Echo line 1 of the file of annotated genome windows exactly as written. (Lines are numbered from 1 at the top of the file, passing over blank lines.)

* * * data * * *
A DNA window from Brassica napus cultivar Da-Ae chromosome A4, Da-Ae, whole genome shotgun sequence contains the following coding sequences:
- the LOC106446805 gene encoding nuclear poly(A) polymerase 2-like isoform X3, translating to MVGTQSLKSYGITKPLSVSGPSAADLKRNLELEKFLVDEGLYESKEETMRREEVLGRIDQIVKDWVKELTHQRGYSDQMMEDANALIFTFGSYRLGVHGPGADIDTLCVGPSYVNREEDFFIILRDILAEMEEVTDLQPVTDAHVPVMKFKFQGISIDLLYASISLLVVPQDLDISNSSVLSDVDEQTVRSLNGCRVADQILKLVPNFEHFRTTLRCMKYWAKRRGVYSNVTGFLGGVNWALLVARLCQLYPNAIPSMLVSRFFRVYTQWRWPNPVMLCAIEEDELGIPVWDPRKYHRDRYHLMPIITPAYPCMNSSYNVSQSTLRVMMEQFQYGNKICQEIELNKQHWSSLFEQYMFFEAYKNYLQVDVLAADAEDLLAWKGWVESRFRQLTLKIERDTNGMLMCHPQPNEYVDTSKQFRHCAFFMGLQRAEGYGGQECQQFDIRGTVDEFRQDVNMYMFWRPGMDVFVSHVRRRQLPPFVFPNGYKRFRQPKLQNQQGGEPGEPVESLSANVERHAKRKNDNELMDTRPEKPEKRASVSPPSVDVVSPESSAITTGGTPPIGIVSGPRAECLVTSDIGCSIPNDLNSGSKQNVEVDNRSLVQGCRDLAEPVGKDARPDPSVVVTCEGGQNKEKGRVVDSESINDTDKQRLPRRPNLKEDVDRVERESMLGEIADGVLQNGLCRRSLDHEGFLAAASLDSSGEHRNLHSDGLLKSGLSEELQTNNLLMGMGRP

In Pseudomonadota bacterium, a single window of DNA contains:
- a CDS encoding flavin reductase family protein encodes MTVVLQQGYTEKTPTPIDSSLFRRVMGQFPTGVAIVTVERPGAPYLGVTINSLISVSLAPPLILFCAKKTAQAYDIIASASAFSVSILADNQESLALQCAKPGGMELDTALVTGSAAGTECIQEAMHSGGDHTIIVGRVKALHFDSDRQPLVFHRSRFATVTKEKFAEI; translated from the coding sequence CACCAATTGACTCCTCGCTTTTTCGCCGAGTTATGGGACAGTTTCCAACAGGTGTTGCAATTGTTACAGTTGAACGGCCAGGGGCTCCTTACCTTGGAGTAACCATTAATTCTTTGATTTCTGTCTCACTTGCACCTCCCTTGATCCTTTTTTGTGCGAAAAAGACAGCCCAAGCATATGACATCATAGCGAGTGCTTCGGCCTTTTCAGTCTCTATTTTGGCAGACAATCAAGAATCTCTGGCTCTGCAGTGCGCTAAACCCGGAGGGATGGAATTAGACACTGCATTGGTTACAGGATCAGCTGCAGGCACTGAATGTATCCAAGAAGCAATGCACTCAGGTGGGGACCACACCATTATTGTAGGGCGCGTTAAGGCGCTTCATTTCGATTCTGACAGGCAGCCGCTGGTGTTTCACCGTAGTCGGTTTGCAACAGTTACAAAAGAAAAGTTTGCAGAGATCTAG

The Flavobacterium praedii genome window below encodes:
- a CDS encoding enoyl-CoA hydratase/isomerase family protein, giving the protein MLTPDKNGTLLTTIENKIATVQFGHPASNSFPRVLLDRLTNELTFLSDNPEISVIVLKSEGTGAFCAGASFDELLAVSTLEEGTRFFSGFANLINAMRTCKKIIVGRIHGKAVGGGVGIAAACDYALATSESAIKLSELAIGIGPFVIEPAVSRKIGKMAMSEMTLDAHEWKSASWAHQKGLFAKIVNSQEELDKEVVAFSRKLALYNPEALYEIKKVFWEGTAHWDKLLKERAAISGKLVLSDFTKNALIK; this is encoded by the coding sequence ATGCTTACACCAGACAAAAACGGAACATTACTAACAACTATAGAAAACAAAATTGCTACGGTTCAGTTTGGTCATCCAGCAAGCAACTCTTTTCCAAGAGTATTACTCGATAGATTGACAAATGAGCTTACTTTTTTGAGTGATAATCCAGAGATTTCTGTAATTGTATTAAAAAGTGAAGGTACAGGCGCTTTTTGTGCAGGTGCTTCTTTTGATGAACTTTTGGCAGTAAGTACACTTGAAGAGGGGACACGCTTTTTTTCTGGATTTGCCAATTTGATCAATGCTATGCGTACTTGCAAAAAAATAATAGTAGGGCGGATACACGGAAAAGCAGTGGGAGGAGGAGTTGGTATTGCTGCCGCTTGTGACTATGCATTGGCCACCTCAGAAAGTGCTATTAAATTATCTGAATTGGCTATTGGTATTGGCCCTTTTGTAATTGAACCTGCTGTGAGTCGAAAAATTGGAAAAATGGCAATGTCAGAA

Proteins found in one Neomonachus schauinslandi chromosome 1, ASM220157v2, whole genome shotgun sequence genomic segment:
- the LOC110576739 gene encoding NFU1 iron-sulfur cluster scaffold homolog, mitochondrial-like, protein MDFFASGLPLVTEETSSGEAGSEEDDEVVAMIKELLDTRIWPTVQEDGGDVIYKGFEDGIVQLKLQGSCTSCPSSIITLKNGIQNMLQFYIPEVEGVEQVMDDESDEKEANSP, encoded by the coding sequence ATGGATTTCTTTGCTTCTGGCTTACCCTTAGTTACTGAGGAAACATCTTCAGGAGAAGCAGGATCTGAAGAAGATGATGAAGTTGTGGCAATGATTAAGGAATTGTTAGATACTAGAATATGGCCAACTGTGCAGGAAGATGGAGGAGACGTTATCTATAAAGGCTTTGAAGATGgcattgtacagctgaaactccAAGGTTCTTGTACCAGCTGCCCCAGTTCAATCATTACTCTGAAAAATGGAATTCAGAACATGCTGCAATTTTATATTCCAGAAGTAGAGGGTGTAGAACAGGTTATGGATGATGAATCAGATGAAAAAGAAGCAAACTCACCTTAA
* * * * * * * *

A DNA window from Brassica napus cultivar Da-Ae chromosome A4, Da-Ae, whole genome shotgun sequence contains the following coding sequences: